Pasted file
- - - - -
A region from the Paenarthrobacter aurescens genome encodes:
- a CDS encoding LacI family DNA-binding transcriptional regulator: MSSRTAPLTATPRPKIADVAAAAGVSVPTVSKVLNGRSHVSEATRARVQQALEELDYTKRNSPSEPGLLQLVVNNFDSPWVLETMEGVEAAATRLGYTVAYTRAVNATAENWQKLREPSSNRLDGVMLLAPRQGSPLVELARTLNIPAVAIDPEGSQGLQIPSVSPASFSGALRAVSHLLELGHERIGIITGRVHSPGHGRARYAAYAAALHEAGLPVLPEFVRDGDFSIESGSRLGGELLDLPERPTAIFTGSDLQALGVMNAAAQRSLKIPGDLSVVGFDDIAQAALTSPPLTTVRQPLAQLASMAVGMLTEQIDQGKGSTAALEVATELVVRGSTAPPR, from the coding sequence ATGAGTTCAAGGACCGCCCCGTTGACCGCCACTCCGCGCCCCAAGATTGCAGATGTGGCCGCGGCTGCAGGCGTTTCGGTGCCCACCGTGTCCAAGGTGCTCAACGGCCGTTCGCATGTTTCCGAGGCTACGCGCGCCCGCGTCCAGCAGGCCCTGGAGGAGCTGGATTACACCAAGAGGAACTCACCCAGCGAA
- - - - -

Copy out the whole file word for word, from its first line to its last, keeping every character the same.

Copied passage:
A region from the Paenarthrobacter aurescens genome encodes:
- a CDS encoding LacI family DNA-binding transcriptional regulator: MSSRTAPLTATPRPKIADVAAAAGVSVPTVSKVLNGRSHVSEATRARVQQALEELDYTKRNSPSEPGLLQLVVNNFDSPWVLETMEGVEAAATRLGYTVAYTRAVNATAENWQKLREPSSNRLDGVMLLAPRQGSPLVELARTLNIPAVAIDPEGSQGLQIPSVSPASFSGALRAVSHLLELGHERIGIITGRVHSPGHGRARYAAYAAALHEAGLPVLPEFVRDGDFSIESGSRLGGELLDLPERPTAIFTGSDLQALGVMNAAAQRSLKIPGDLSVVGFDDIAQAALTSPPLTTVRQPLAQLASMAVGMLTEQIDQGKGSTAALEVATELVVRGSTAPPR, from the coding sequence ATGAGTTCAAGGACCGCCCCGTTGACCGCCACTCCGCGCCCCAAGATTGCAGATGTGGCCGCGGCTGCAGGCGTTTCGGTGCCCACCGTGTCCAAGGTGCTCAACGGCCGTTCGCATGTTTCCGAGGCTACGCGCGCCCGCGTCCAGCAGGCCCTGGAGGAGCTGGATTACACCAAGAGGAACTCACCCAGCGAA